“The vast pool of non-volatile memory at the heart of The Machine,” explained Fink, “lets you help pre-compute the scenarios of the future, so that all of your assets are there in real time.” Thus the records of previous weather events, such as a blizzard, at a particular airport could be applied to future scenarios in the background.

“So when the event actually occurs,” he said, “all you do is look up the solution, tweak it a little bit, and you’re good to go.”

A little less vaguely put, perhaps: A server pool with a huge amount of memory could actually solve for problems that have yet to happen. For instance, it could resolve alternate commuter schedules in the event a plane must be removed from service, having predicted the likelihood that such a removal would take place, when it would happen, and at which airport the plane would be stuck.

It could then look up hotel availability, and perhaps predict whether individual hotels could be completely booked by the time the removal event took place.

Such a system could be ready at a moment’s notice to react to such an event. So rather than an e-mail that politely, but swiftly, leaves a commuter to his own devices, forcing him to sweat through the rope mazes of a virtual refugee camp, an attendant could meet the commuter at the gate (let’s call this attendant “Lilia”), inform the commuter of the trouble, and show him a nice tablet PC showing a list of immediate options.

An attendant meeting up with a few dozen such commuters, could probably rebook all of them within the hour.

It’s a consummation devoutly to be wished. The trouble is, however, HPE is suggesting that only The Machine will be able to handle the job.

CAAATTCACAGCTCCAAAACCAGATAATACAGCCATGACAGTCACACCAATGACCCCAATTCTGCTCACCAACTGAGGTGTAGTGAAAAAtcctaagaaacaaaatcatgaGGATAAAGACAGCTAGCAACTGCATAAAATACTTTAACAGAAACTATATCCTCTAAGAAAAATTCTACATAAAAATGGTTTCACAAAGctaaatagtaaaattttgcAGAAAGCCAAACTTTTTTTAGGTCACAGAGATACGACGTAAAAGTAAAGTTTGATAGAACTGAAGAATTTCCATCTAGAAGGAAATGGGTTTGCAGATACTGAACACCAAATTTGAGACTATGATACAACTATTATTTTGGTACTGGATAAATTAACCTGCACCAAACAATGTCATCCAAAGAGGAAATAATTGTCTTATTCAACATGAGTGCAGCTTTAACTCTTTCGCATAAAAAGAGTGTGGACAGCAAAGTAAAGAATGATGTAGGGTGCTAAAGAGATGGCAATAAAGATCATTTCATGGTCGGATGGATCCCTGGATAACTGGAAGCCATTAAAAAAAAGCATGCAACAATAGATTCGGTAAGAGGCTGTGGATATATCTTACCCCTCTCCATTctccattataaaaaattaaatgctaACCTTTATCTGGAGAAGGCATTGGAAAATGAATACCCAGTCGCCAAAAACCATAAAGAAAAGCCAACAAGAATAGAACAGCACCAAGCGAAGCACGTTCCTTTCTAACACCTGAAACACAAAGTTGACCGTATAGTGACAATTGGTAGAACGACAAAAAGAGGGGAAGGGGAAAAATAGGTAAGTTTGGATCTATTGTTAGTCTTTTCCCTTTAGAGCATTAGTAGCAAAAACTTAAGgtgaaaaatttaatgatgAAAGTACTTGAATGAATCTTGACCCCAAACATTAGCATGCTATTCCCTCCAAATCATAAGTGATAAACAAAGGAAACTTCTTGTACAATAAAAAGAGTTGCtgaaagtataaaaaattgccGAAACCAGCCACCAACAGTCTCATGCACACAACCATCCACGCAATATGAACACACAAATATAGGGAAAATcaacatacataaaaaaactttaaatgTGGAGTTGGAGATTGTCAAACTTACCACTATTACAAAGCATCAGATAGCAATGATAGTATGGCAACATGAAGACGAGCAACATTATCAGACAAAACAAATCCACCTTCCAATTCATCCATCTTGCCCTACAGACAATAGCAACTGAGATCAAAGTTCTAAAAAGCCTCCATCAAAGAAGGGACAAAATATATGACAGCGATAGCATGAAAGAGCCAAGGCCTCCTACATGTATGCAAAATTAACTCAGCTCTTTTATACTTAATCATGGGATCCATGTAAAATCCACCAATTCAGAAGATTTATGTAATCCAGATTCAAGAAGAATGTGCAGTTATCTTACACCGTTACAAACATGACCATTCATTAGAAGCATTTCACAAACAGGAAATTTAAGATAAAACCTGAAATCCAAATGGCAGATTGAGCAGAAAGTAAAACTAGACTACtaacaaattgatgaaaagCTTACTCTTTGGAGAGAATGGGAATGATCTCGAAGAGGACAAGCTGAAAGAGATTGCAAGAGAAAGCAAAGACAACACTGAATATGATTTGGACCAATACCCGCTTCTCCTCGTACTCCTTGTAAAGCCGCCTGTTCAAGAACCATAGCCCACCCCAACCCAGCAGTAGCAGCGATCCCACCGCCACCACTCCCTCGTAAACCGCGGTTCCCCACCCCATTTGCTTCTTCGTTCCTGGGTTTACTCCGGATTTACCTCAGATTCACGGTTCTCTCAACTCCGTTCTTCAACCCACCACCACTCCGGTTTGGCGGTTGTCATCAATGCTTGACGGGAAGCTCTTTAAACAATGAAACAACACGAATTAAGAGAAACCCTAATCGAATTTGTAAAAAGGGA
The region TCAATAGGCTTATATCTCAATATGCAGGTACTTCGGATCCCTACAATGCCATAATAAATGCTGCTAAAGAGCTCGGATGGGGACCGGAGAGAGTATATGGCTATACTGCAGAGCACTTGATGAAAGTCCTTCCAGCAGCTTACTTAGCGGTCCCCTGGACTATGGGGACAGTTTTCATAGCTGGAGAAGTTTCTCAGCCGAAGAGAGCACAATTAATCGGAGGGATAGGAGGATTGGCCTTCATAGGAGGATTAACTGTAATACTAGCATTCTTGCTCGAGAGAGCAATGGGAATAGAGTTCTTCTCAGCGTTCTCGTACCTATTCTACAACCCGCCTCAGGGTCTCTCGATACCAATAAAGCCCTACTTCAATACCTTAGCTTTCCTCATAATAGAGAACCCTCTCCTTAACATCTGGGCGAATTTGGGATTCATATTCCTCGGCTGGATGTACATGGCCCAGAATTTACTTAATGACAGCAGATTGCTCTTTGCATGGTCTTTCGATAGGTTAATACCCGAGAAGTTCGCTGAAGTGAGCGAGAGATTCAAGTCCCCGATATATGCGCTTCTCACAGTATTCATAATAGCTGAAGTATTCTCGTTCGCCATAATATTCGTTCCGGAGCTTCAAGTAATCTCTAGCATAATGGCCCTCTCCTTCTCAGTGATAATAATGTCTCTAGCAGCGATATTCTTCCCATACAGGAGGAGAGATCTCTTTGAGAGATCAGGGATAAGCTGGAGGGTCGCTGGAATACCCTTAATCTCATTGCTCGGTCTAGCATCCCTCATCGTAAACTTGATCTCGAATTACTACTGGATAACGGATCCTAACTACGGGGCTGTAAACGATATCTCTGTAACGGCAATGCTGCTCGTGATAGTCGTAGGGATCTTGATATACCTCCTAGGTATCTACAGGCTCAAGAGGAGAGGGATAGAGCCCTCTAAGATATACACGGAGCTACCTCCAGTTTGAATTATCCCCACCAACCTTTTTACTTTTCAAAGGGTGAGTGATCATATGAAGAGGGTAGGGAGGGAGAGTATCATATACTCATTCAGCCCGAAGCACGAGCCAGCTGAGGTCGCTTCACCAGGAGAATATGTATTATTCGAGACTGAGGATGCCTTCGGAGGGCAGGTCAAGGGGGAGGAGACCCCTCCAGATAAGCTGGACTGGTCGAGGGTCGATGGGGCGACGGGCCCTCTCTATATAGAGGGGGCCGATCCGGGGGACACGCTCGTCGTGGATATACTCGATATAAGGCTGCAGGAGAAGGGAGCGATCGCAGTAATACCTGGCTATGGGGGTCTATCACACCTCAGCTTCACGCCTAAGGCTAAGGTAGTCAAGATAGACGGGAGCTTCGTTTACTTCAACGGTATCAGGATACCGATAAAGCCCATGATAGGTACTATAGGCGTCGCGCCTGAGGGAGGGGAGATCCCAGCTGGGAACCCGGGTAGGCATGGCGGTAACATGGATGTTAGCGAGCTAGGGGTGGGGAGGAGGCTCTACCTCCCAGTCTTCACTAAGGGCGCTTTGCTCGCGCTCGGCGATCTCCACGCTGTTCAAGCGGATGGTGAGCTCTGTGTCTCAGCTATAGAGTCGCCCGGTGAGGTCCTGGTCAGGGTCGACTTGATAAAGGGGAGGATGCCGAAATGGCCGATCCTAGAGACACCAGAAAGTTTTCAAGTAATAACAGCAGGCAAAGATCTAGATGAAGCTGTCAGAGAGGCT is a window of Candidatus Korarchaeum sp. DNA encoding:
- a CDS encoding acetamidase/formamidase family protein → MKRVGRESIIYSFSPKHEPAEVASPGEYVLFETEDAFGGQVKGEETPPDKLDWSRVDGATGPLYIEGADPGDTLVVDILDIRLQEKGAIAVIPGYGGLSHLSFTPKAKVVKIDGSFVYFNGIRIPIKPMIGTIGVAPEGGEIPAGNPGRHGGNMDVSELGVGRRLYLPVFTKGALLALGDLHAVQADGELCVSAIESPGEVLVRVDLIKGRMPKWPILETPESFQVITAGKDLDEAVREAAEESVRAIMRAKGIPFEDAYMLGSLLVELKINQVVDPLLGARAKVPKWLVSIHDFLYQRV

Today’s fastest HPE server, said Fink, is capable of monitoring 50,000 events per second (50,000 things that happen in the real world), and can store five minutes’ worth of events. The Machine, by comparison, would 10 million events per second, with enough memory to store 14 days of events.

“This is what a 640 terabyte machine allows you to do,” he said.

Calculating the Alternatives

Not everyone agrees with HPE’s notion that the wheel must be completely reinvented. Graphics chip maker Nvidia is gearing up to produce a new class of GPU, code-named Pascal, that would tackle the graph analytics problem not by adding colossal memory pools but by radically expanding bandwidths.

A GPU is designed to execute the same type of instruction several thousand times in parallel. While that enables instantaneous rendering of 3D scenes, this scheme also can be leveraged to produce graphs of nodes in configuration space in much the same way.

As Nvidia engineer Larry Brown argued in a presentation last June [PDF], greatly enhanced bandwidth enables more efficient analytics applications to find solutions and discard alternatives. As a result, a Pascal-class (or GeForce 1000-class, to use the eventual consumer brand) GPU with one-eighth the cache and one-eighth the main memory of an Intel Sandy Bridge-class CPU, but with ten times the bandwidth, could accomplish the same task.

Certainly supercomputers are built today using hundreds of CPUs and GPUs, operating in parallel. Though supercomputers are given cute pet names, their architecture is often startlingly unsophisticated.

HPE’s competing architecture will be called fabric-attached memory, referring to the use of network interconnects to directly link memory. The manufacturer will soon be releasing for developers’ experimentation something it calls the Fabric-Attached Memory Emulator (probably just because it wanted to claim that acronym), to give organizations their first glimpse at programming future graph analytics applications, and other tasks, using HPE’s cloud.

The problem HPE may still have yet to solve is this: Rip-and-replace solutions for large-scale data center architectures have never succeeded in the market — not once.

If HPE truly expects organizations to invest in The Machine, it will need some strategy for enabling them to invest in “Part of The Machine,” if you will, and then “The Next Part,” at its own pace — integrating The Machine with The Existing System along the way.

In the meantime, commuters will continue to be faced with disappearing planes, and nice people like Lilia will be plagued with potentially furious customers. Perhaps HPE could plug the scenario into The Machine, and render a prediction of just how long this plague will go on.